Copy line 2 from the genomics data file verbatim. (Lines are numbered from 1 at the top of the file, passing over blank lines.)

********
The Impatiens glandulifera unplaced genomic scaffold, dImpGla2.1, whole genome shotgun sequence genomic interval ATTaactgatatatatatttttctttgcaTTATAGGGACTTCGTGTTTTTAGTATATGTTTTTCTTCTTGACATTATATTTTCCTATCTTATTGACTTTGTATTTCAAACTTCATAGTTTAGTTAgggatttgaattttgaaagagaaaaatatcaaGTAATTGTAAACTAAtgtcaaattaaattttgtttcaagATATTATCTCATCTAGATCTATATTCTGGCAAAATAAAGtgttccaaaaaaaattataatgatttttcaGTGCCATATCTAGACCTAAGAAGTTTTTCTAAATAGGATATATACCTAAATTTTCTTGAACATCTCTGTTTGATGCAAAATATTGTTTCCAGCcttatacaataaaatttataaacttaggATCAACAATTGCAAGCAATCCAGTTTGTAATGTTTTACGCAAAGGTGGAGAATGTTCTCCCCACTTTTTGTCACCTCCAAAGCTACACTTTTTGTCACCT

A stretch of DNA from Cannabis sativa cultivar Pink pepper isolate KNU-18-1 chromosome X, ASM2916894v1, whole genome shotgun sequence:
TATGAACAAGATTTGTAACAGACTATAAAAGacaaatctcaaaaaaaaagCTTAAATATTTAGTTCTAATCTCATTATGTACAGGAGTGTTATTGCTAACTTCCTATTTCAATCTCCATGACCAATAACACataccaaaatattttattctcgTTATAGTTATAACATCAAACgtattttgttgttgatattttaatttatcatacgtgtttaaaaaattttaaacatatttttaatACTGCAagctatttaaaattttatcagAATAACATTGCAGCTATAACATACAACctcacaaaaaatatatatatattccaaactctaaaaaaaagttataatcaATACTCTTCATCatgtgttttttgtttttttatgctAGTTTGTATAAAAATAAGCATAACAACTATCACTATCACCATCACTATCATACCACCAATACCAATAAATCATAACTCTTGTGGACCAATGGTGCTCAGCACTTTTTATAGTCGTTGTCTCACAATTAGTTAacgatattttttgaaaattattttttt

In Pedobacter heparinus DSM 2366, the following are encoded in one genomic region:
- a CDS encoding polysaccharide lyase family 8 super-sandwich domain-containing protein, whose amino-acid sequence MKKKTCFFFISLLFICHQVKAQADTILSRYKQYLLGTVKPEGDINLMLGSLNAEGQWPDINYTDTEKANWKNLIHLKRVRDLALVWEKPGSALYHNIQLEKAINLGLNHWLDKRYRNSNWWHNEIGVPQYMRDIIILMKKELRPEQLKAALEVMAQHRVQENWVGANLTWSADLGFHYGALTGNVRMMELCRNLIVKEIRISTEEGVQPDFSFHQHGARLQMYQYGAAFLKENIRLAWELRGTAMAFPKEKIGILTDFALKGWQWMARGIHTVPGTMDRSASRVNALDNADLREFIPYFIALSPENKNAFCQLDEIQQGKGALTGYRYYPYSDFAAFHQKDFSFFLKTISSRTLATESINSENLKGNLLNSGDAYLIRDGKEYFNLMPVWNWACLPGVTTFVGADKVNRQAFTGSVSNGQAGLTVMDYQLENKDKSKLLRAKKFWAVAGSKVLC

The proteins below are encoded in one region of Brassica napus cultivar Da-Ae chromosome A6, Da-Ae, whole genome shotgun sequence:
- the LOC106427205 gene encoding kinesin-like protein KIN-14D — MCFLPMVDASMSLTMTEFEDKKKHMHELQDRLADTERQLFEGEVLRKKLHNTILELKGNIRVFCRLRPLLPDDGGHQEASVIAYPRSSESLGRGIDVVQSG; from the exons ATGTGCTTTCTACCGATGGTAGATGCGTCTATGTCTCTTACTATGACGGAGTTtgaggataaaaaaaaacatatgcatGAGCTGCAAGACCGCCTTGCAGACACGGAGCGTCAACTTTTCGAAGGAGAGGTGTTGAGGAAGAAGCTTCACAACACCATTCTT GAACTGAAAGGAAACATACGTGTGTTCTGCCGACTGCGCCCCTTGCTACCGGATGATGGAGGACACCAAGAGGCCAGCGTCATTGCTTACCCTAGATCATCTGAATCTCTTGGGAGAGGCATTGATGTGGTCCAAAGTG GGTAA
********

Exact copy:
A stretch of DNA from Cannabis sativa cultivar Pink pepper isolate KNU-18-1 chromosome X, ASM2916894v1, whole genome shotgun sequence: